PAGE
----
It is the height of the Cold War. A nuclear-missile-equipped Soviet submarine sinks in the Pacific Ocean, in suspicious circumstances. The CIA commissions reclusive billionaire Howard Hughes to secretly build a massive ship capable of lifting the submarine off the ocean floor using a colossal extendable claw. The ship is built, christened the “Glomar Explorer,” and — disguised as a deep-sea mining vessel — sent on a top-secret recovery mission. Out on the high seas, the Glomar’s claw locks onto the sub and raises it toward the surface — until it breaks into pieces with the crew watching helplessly. The crew recovers only a portion of it, the entombed bodies of Russian seamen still inside.
Soon, intrepid journalists get wind of the operation and file Freedom of Information Act requests for more information. A CIA lawyer — operating under the cover name Walt Logan — thinks up a novel way to keep the mission secret without telling an all-out lie: refuse to confirm or deny whether records about the Glomar Explorer’s mission exist. One journalist sues over this confusing non-response, and a battle over government secrecy follows in court.
This is not the plot of a new Hollywood thriller. It is the true story of the origin of what is now known as the “Glomar response,” recently presented in a fascinating Radiolab podcast featuring the ACLU’s Jameel Jaffer. It is well worth a listen.
Why should we care? It’s not just because we all like a good tale of intrigue at sea; it’s because the CIA and other government agencies continue to use the Glomar response to facilitate excessive government secrecy when Americans seek records under the Freedom of Information Act. Building off that first episode of Cold War concealment four decades ago, in answer to requests by the ACLU and others, the government has refused to confirm or deny whether it has records about drone strikes, the targeted killing of U.S. citizens, secret detention and abuse of prisoners at the U.S. airbase in Bagram, Afghanistan, NSA surveillance, and torture and rendition of detainees. These are all areas where the public has a vital interest in accurate information about the government’s actions and abuses. By relying on the Glomar response, the government seeks not only to keep the public in the dark and cut off debate, but also to preempt efforts to get courts to order release of specific documents.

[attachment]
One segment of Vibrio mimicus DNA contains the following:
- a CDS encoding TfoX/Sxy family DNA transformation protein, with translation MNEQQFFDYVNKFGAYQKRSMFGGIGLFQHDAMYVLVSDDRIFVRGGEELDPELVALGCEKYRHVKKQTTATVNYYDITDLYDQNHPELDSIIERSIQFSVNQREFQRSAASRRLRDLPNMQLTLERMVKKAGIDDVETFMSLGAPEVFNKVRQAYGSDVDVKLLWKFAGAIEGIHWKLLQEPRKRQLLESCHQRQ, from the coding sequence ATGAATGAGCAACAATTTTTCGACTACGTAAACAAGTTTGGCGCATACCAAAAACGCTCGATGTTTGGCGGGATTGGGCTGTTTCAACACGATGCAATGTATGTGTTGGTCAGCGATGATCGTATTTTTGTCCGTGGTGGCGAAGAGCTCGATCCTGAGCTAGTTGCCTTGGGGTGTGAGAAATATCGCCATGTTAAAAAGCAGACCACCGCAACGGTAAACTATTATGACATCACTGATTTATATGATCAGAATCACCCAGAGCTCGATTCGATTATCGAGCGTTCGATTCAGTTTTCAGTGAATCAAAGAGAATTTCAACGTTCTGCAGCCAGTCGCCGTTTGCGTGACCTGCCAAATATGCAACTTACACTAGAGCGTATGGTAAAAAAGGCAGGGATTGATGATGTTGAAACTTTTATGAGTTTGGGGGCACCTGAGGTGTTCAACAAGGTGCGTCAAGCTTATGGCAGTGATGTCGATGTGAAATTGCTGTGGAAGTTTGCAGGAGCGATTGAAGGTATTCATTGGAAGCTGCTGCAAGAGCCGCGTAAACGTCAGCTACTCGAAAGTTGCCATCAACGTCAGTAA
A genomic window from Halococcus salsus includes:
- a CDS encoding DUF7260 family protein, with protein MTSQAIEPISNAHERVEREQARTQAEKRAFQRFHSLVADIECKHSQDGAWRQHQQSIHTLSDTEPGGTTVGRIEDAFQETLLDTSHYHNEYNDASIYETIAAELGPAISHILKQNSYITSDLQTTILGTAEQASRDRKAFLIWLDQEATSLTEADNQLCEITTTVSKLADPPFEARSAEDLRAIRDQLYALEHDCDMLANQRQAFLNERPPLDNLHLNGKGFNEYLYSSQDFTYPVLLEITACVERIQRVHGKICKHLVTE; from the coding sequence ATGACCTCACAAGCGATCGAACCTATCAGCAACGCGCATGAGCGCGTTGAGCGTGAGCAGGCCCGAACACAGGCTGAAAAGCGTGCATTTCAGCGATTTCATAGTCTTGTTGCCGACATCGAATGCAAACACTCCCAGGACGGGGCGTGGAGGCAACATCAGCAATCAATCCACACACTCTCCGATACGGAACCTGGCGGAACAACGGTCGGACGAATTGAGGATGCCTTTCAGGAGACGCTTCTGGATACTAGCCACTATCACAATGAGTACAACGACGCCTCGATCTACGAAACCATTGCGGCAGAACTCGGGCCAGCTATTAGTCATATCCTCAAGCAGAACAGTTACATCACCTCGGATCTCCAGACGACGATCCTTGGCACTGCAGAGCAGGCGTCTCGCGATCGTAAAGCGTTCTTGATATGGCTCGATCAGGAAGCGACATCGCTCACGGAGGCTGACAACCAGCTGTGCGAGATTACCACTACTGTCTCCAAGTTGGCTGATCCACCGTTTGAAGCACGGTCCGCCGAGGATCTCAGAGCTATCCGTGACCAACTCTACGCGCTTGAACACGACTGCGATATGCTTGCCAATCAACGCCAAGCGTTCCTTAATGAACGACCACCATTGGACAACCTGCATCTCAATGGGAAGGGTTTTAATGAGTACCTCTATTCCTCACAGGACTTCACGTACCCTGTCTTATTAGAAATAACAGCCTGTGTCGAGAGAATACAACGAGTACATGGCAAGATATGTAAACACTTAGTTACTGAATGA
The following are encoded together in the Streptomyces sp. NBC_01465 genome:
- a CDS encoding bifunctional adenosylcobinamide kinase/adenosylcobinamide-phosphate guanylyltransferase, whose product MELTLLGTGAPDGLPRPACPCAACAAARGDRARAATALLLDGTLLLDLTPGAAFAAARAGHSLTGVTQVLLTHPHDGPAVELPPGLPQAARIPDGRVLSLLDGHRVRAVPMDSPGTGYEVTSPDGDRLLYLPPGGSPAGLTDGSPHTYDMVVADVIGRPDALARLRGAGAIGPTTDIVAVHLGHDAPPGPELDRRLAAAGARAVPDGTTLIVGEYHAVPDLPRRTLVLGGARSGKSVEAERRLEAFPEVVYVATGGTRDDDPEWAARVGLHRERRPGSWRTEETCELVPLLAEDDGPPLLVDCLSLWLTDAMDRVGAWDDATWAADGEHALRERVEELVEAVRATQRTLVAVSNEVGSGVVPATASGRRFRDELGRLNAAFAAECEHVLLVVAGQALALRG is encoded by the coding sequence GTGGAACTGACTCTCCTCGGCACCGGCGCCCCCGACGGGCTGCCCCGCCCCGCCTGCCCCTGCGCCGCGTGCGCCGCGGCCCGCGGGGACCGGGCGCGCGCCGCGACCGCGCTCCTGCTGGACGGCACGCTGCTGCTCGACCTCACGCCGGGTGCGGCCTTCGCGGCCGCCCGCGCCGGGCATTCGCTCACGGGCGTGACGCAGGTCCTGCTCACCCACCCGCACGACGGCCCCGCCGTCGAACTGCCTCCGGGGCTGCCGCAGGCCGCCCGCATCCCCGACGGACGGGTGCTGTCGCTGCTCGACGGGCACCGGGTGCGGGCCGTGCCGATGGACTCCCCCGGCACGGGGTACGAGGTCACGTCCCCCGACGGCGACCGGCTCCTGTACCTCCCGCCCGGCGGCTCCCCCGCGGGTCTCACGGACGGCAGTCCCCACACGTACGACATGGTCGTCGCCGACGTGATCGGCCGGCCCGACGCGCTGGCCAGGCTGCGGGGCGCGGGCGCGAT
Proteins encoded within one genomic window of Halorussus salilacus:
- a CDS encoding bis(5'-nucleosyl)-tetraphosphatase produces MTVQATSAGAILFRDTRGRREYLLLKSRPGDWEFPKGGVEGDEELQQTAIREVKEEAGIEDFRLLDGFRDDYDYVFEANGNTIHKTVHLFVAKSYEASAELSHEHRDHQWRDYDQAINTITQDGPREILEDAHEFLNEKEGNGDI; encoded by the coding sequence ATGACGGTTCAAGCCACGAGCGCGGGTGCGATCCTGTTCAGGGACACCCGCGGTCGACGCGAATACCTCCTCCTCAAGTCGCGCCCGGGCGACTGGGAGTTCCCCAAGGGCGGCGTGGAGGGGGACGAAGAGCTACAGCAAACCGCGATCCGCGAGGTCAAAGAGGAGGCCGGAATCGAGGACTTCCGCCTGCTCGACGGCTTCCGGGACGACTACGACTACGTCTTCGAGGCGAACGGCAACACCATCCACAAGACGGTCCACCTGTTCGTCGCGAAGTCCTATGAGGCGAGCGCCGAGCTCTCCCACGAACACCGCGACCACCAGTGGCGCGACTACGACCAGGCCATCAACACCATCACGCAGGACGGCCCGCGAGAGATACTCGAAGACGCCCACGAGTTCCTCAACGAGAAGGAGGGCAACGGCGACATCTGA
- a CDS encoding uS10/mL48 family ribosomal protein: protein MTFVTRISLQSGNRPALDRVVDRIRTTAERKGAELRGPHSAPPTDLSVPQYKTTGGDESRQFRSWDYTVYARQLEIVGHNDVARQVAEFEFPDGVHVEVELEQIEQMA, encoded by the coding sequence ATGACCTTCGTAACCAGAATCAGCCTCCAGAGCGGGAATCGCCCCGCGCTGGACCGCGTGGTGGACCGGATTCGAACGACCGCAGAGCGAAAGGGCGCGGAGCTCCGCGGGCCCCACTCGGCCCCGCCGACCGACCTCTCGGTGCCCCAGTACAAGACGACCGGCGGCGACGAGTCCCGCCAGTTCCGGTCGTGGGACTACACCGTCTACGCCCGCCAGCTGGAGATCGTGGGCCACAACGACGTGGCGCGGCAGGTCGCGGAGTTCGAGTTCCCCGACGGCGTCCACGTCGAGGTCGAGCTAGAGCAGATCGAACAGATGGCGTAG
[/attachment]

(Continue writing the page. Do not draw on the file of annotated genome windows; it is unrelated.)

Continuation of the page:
There are limited circumstances in which a Glomar response may be necessary to protect veritable government secrets, but as I’ve written before in The New York Times (with Jameel Jaffer) and in the NYU Law Review, it has been deployed far beyond acceptable bounds. Perhaps most disturbing is the way the government uses Glomar to facilitate selective and misleading disclosures. Government officials often “leak” information to the press that paints controversial programs in a positive light on the condition that the press withholds their names. But when asked to officially release records under FOIA, those officials clam up and hide behind the Glomar response. The result is an absurd double standard, and our democracy suffers for it.
As Radiolab’s story illustrates, the Glomar response was spawned in the clandestine depths of Cold War spycraft. It has unfortunately grown to typify the duplicitous government secrecy of our modern age.
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